Rows of empty chairs line theaters around the country. What were once vibrant performance spaces are now barren; bustling audiences replaced by cold silence. Behind the curtain, props and set pieces sit tucked away in the corner, piled up and collecting dust. The space is just that: space.
“It’s just depressing to have a black box theater which is four black walls and a black floor and no nothing,” Adele Robey, Executive Director of Anacostia Playhouse, said in an interview with the Voice.
The COVID-19 pandemic has left theaters, from local black boxes to grand Broadway auditoriums, struggling to stay afloat. But as vaccination rates increase across the country and the CDC loosens restrictions for the inoculated, there seems to finally be a light at the end of the tunnel. The Kennedy Center recently announced a full reopening to begin on Sept. 14, with many Broadway productions returning to full capacity around the same time.
Still, artists did not take the pandemic as a death sentence. Though the online landscape proved intimidating, efforts turned to delivering virtual theater to audiences in their homes. Arena Stage adjusted its focus to home-produced works, developing a series of three musical projects entitled Arena Riffs. Shakespeare Theatre Company commissioned actor Patrick Page for a filmed one-man show entitled All the Devils Are Here: How Shakespeare Invented the Villain. And Signature Theatre produced a full online season, mounting five productions filmed in their theater and delivered online.
According to Matthew Gardiner, Associate Artistic Director of Signature Theatre, the question was simple: “What can we achieve in this time when we can’t bring huge crews of people together to build sets every day and build costumes?”
Many theater-makers found that the new medium allowed for more innovation. “The fact that we were able to be open with the artists and just say, ‘What format interests you? What topics interest you?’ It really felt like we got artistic creation that was fresh and new because we were open to it and I think that’s a success,” Teresa Sapien, Line Producer and casting director at Arena Stage, said.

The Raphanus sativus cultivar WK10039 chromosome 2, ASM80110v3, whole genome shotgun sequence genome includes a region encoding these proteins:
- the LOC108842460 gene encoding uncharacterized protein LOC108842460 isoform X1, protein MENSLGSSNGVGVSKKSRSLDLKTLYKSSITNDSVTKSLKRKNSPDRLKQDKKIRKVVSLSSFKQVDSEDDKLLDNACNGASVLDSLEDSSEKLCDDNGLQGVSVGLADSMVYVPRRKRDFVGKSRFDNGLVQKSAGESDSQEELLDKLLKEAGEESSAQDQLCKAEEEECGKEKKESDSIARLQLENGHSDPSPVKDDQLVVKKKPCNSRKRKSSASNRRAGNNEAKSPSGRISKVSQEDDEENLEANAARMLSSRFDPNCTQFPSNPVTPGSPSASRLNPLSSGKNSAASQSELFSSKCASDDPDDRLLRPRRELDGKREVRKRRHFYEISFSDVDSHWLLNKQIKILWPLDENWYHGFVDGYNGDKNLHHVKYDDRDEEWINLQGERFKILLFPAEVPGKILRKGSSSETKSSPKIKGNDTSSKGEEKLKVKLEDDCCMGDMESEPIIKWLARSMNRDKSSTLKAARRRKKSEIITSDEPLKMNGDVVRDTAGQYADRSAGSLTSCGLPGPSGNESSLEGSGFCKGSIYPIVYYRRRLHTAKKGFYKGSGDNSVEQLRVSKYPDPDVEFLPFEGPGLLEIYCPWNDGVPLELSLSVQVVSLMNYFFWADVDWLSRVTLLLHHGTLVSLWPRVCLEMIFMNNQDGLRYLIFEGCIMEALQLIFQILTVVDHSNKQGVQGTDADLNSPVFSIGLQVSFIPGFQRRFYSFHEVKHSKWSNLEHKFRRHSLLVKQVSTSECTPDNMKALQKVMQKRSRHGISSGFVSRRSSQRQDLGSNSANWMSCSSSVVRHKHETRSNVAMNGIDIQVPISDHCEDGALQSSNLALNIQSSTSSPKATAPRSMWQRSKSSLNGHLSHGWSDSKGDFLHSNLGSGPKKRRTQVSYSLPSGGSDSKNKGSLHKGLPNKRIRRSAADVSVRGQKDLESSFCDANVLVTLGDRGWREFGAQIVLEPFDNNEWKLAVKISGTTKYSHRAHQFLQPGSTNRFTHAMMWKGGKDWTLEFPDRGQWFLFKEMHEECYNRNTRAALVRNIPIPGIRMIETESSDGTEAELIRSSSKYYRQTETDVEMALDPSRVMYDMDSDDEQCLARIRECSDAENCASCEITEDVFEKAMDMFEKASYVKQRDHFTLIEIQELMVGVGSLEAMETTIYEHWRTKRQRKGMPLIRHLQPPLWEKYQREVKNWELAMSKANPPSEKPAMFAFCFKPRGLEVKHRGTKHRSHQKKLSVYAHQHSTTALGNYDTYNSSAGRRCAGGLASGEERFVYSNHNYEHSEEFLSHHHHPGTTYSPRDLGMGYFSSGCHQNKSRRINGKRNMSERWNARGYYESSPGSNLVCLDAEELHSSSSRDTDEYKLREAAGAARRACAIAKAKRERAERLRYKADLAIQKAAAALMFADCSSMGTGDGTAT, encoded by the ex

The happiest surprise for many local theaters was the sheer reach of virtual projects. To accompany the release of Romeo and Juliet (2021), directed by Shakespeare Theatre Company’s Artistic Director Simon Godwin, the theater put on an episode of their weekly webinar Shakespeare Hour LIVE! with Claire Danes—a stream that garnered 13,000 views. “That felt really exhilarating and thrilling just to be able to reach that many people that we would never normally do in just our theater,” Godwin said.
In this sense, the virtual theater transition has almost been a positive, allowing for projects with far more geographical access for far cheaper. This has certainly been the case for the Lab for Global Performance and Politics at Georgetown University, whose project Here I Am, a one-woman show by Mélisande Short-Colomb, has garnered unprecedented attention.
Short-Colomb is a descendant of the GU 272, the 272 enslaved people sold by Georgetown University in 1838 to pay off the school’s debts. The show, in part autobiographical and in part historical, is an exploration of institutional accountability as well as family history. Its compelling story brought many around D.C., and around the country, to the Lab’s work for the first time.